Those are questions I can answer pretty easily. But there's one often-asked question that's much harder to answer and that is, "Where are your 'funny' books?" Kids ask me that all the time! We do have some funny books, of course, and there are more funny children's books being published than ever before. Yet there still aren't nearly as many as I -- or our young patrons -- would like.
So, when the good folks at Politics & Prose, our wonderful independent bookstore, asked if our library would like to host Dave Barry as he presented his new book for kids, I immediately and emphatically said "Yes!" For I had read an advanced review copy of the book, The Worst Class Trip Ever (Disney-Hyperion, $13.99, ages 8-12), and knew that it would be a great addition to our "funny books" collection. And I knew that Dave himself would make a hilarious presentation. It was a win-win situation for us.
In The Worst Class Trip Ever, Dave tells the story of several eighth graders who travel from Florida to Washington, D.C. on a school trip and find themselves both in trouble with their teachers and in danger from some mysterious men who just may be targeting the President of the United States. Dave is a facile writer with a master touch when it comes to pacing, which makes The Worst Class Trip Ever a real page-turner.
And, of course, Dave knows how to make people laugh. For example, in the opening chapter, which Dave read at our program, the first-person narrator, eighth grader Wyatt Palmer, tells what happens when his dad encounters an alligator when going out to get the newspaper early one morning. Disregarding his wife's warning to first put on some clothes, Wyatt's dad is wearing only his threadbare boxers, which have very little elasticity left and are "held up by stains." Naturally, the alligator incident attracts the attention of passers-by as well as the local police, and Wyatt's dad -- holding up his boxers so they don't fall off -- ends up on the local evening news. The capper? After seeing the newscast, Wyatt's mother silently takes the boxers and burns them by the side of the family pool.
The audience loved hearing Dave read that section of his new book. The audience also loved hearing other parts of Dave's presentation, including his comments on the "hard-listening music" he plays with a band in his spare time, and how he managed to stay calm when a bookstore owner placed a huge snake over his shoulders during a book reading with fellow Peter & the Starcatchers author Ridley Pearson.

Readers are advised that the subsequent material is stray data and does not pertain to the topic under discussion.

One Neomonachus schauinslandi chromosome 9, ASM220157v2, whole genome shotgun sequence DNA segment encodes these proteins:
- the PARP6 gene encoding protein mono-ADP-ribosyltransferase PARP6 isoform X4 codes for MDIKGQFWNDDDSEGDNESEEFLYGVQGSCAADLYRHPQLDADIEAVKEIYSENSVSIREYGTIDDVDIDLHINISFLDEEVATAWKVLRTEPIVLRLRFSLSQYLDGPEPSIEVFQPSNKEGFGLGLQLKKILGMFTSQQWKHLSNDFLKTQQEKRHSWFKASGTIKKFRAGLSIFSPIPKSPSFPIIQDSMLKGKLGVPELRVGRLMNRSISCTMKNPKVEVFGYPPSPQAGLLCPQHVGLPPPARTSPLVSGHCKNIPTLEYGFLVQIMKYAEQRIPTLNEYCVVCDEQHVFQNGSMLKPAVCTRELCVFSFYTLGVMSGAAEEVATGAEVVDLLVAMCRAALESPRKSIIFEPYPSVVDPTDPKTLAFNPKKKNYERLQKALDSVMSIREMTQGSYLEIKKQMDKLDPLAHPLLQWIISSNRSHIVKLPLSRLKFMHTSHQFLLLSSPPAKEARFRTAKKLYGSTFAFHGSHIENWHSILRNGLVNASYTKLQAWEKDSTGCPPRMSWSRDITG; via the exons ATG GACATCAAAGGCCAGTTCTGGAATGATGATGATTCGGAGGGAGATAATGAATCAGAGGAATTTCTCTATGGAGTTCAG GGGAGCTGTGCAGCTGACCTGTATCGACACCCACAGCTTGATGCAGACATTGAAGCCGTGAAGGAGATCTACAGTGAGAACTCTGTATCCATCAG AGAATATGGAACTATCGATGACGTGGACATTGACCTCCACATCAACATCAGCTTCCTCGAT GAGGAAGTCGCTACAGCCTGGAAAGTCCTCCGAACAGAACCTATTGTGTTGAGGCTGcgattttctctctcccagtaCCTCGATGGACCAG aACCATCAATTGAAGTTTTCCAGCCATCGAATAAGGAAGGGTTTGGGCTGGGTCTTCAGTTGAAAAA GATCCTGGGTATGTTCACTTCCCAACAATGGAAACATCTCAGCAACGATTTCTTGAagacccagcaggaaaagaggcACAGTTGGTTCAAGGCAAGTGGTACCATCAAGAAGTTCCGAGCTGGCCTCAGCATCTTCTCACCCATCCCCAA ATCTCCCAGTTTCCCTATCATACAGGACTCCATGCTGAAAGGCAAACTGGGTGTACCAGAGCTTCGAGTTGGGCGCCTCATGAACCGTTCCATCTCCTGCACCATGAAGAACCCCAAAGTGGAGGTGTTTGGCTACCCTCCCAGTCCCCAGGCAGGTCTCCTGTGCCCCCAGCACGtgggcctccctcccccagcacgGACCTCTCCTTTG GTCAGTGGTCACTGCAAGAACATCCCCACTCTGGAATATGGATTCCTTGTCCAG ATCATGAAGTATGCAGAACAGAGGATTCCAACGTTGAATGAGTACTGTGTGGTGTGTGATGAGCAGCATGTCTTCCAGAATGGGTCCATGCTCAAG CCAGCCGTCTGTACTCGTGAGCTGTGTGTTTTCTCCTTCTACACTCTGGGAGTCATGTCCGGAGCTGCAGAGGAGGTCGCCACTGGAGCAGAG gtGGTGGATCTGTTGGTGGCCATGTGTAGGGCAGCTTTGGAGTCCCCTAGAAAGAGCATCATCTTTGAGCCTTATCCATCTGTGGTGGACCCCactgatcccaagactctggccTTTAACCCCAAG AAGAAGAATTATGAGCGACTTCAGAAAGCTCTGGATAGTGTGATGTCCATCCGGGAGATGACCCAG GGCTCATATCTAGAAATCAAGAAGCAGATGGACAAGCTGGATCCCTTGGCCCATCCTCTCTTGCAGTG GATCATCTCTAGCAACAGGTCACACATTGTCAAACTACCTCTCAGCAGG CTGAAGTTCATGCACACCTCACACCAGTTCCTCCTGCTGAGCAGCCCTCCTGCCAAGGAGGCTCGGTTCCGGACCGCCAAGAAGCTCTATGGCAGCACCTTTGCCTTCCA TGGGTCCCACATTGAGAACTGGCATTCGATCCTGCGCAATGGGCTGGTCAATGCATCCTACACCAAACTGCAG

Although Dave came to talk mainly about The Worst Class Trip Ever, it wasn't an event just for kids. In fact, many Dave's adult fans were there, including a couple from Pittsburgh who drove down specifically for the presentation and then were driving the four-plus hours back home after it was over. Many of the adult fans had been regular readers of Dave's Pulitzer Prize-winning humor column, and still enjoy his annual Year in Review articles.
|Dave and me (Credit: Bruce Guthrie)|
As I noted in my introduction of Dave, his comedic powers were clear from an early age. At his Pleasantville, N.Y. high school, for example, Dave was elected "class clown." After he graduated from Haverford College, Dave got a job as a reporter at a newspaper in West Chester, Pa. In two years, he was promoted to city editor and -- much more importantly -- began writing a humor column for the newspaper. Another funny writer named Gene Weingarten discovered Dave's humor column and hired him to write for The Miami Herald. Dave's Herald column was so popular that it was syndicated nationally in hundreds of newspapers and, in 1988, he won a Pulitzer Prize for commentary. One interesting side note: a column that Dave wrote in 2002 is credited with bringing international attention to a very important annual celebration -- Talk Like a Pirate day -- which will take place this year on Saturday, Sept. 19.
Dave ended his weekly column in 2004 but he has continued writing in other forms. He has published more than two dozen books; among his adult books are Dave Barry's Book of Bad Songs, I'll Mature When I'm Dead, and the just-published Live Right and Find Happiness (Although Beer Is Much Faster). One of Dave's books, Big Trouble, was turned into a movie, and two of his books were the basis for the TV show, Dave's World. Dave also has found fame with a stunt he once pulled on national TV -- setting fire to a pair of men's underpants with a Barbie doll. Yes, he actually did that.
At our program, however, Dave also noted how much he enjoys writing for kids, adding that he's currently working on another book for young readers. In talking about writing for kids, Dave said he was particularly delighted when astronaut Catherine Coleman read Science Fair -- written by Dave and Ridley -- during her time on the International Space Station. As Dave put it: "I just started out writing for my little high school paper and I've ended up having a book read in the International Space Station!"